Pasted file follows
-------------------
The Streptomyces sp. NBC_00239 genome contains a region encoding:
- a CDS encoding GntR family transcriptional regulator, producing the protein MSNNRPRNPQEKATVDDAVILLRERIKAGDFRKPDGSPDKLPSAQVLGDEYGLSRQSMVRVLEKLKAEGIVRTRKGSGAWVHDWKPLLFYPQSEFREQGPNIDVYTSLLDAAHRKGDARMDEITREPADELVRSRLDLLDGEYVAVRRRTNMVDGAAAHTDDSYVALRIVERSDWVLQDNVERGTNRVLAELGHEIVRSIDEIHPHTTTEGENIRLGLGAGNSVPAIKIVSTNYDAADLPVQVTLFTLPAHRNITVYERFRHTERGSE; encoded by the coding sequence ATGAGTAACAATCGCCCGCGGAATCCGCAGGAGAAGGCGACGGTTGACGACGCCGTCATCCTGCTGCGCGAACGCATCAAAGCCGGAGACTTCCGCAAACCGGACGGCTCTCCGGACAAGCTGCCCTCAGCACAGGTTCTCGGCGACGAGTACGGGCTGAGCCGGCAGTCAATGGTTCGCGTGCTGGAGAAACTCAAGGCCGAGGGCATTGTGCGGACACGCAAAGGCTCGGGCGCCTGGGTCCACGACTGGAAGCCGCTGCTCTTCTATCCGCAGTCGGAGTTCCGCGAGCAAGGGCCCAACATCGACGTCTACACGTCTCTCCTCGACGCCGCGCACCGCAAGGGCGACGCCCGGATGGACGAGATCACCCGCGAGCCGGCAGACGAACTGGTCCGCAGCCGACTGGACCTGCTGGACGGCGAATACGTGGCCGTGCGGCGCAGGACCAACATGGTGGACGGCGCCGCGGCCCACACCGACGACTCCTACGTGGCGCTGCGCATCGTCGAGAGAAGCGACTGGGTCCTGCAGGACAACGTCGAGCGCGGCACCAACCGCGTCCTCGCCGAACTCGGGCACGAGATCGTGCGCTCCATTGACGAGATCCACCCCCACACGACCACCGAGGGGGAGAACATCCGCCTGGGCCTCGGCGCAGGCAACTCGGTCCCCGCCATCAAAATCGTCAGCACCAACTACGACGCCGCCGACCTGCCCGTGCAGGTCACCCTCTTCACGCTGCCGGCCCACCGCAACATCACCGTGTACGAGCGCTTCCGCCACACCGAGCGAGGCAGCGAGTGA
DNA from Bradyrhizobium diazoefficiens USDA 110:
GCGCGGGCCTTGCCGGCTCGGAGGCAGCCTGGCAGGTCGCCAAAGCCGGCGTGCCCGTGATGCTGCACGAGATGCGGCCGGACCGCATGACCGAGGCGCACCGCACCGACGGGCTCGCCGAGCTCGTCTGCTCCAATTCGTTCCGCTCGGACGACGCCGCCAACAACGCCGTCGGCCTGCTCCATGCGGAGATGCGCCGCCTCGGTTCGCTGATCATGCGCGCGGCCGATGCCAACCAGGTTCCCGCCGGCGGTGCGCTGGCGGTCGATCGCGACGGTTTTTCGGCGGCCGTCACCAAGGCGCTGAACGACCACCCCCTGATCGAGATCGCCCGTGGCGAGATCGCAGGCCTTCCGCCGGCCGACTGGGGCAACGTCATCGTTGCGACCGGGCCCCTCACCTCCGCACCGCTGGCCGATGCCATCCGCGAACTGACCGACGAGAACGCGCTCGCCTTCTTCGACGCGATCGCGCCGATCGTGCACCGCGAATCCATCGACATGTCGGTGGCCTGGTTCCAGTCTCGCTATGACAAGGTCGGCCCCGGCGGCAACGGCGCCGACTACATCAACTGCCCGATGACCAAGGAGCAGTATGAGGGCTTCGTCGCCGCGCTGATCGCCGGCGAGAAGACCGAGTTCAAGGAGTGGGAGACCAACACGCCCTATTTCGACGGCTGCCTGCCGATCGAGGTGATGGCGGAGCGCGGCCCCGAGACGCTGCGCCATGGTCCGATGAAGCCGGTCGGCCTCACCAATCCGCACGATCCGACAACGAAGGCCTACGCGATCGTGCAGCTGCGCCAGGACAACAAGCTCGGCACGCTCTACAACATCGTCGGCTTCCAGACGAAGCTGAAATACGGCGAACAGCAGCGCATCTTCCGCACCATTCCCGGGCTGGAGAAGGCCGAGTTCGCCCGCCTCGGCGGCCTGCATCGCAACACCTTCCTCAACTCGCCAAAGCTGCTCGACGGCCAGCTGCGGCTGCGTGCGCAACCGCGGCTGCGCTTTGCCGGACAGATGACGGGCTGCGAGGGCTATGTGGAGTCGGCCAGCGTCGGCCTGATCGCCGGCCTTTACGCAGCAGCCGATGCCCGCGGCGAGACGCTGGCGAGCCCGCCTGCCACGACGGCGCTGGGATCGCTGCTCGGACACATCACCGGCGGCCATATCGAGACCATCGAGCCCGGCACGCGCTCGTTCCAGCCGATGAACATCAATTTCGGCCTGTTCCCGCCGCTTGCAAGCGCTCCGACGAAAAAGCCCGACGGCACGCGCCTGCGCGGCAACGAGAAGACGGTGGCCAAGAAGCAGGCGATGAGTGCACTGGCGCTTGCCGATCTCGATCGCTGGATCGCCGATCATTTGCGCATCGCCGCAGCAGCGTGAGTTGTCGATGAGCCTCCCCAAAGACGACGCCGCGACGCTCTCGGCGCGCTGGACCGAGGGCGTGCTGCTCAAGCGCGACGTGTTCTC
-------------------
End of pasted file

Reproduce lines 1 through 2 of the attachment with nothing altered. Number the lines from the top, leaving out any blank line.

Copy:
The Streptomyces sp. NBC_00239 genome contains a region encoding:
- a CDS encoding GntR family transcriptional regulator, producing the protein MSNNRPRNPQEKATVDDAVILLRERIKAGDFRKPDGSPDKLPSAQVLGDEYGLSRQSMVRVLEKLKAEGIVRTRKGSGAWVHDWKPLLFYPQSEFREQGPNIDVYTSLLDAAHRKGDARMDEITREPADELVRSRLDLLDGEYVAVRRRTNMVDGAAAHTDDSYVALRIVERSDWVLQDNVERGTNRVLAELGHEIVRSIDEIHPHTTTEGENIRLGLGAGNSVPAIKIVSTNYDAADLPVQVTLFTLPAHRNITVYERFRHTERGSE; encoded by the coding sequence ATGAGTAACAATCGCCCGCGGAATCCGCAGGAGAAGGCGACGGTTGACGACGCCGTCATCCTGCTGCGCGAACGCATCAAAGCCGGAGACTTCCGCAAACCGGACGGCTCTCCGGACAAGCTGCCCTCAGCACAGGTTCTCGGCGACGAGTACGGGCTGAGCCGGCAGTCAATGGTTCGCGTGCTGGAGAAACTCAAGGCCGAGGGCATTGTGCGGACACGCAAAGGCTCGGGCGCCTGGGTCCACGACTGGAAGCCGCTGCTCTTCTATCCGCAGTCGGAGTTCCGCGAGCAAGGGCCCAACATCGACGTCTACACGTCTCTCCTCGACGCCGCGCACCGCAAGGGCGACGCCCGGATGGACGAGATCACCCGCGAGCCGGCAGACGAACTGGTCCGCAGCCGACTGGACCTGCTGGACGGCGAATACGTGGCCGTGCGGCGCAGGACCAACATGGTGGACGGCGCCGCGGCCCACACCGACGACTCCTACGTGGCGCTGCGCATCGTCGAGAGAAGCGACTGGGTCCTGCAGGACAACGTCGAGCGCGGCACCAACCGCGTCCTCGCCGAACTCGGGCACGAGATCGTGCGCTCCATTGACGAGATCCACCCCCACACGACCACCGAGGGGGAGAACATCCGCCTGGGCCTCGGCGCAGGCAACTCGGTCCCCGCCATCAAAATCGTCAGCACCAACTACGACGCCGCCGACCTGCCCGTGCAGGTCACCCTCTTCACGCTGCCGGCCCACCGCAACATCACCGTGTACGAGCGCTTCCGCCACACCGAGCGAGGCAGCGAGTGA